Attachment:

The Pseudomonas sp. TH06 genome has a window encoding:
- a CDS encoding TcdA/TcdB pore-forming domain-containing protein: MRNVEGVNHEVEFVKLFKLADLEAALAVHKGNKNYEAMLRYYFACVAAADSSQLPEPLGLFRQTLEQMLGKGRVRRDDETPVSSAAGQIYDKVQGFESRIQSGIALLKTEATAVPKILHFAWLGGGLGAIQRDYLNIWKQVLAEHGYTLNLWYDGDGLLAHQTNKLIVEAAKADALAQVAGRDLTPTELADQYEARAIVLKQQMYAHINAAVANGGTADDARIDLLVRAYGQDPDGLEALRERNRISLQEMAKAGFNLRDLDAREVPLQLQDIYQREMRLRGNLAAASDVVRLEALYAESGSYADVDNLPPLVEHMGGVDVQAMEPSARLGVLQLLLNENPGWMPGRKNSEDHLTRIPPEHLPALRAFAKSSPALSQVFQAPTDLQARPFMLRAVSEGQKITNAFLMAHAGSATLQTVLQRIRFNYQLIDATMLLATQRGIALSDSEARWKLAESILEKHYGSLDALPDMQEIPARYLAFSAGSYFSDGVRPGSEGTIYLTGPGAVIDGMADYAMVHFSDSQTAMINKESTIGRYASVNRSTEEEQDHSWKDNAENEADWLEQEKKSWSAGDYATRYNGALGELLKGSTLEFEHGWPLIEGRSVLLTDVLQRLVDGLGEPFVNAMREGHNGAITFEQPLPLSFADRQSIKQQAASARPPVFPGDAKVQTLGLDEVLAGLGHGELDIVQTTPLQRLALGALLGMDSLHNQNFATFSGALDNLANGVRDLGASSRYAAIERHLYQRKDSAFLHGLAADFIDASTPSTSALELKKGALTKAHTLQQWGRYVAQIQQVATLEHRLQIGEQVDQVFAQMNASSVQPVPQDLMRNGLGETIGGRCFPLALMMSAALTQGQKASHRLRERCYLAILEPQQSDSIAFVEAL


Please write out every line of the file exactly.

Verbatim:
The Pseudomonas sp. TH06 genome has a window encoding:
- a CDS encoding TcdA/TcdB pore-forming domain-containing protein: MRNVEGVNHEVEFVKLFKLADLEAALAVHKGNKNYEAMLRYYFACVAAADSSQLPEPLGLFRQTLEQMLGKGRVRRDDETPVSSAAGQIYDKVQGFESRIQSGIALLKTEATAVPKILHFAWLGGGLGAIQRDYLNIWKQVLAEHGYTLNLWYDGDGLLAHQTNKLIVEAAKADALAQVAGRDLTPTELADQYEARAIVLKQQMYAHINAAVANGGTADDARIDLLVRAYGQDPDGLEALRERNRISLQEMAKAGFNLRDLDAREVPLQLQDIYQREMRLRGNLAAASDVVRLEALYAESGSYADVDNLPPLVEHMGGVDVQAMEPSARLGVLQLLLNENPGWMPGRKNSEDHLTRIPPEHLPALRAFAKSSPALSQVFQAPTDLQARPFMLRAVSEGQKITNAFLMAHAGSATLQTVLQRIRFNYQLIDATMLLATQRGIALSDSEARWKLAESILEKHYGSLDALPDMQEIPARYLAFSAGSYFSDGVRPGSEGTIYLTGPGAVIDGMADYAMVHFSDSQTAMINKESTIGRYASVNRSTEEEQDHSWKDNAENEADWLEQEKKSWSAGDYATRYNGALGELLKGSTLEFEHGWPLIEGRSVLLTDVLQRLVDGLGEPFVNAMREGHNGAITFEQPLPLSFADRQSIKQQAASARPPVFPGDAKVQTLGLDEVLAGLGHGELDIVQTTPLQRLALGALLGMDSLHNQNFATFSGALDNLANGVRDLGASSRYAAIERHLYQRKDSAFLHGLAADFIDASTPSTSALELKKGALTKAHTLQQWGRYVAQIQQVATLEHRLQIGEQVDQVFAQMNASSVQPVPQDLMRNGLGETIGGRCFPLALMMSAALTQGQKASHRLRERCYLAILEPQQSDSIAFVEAL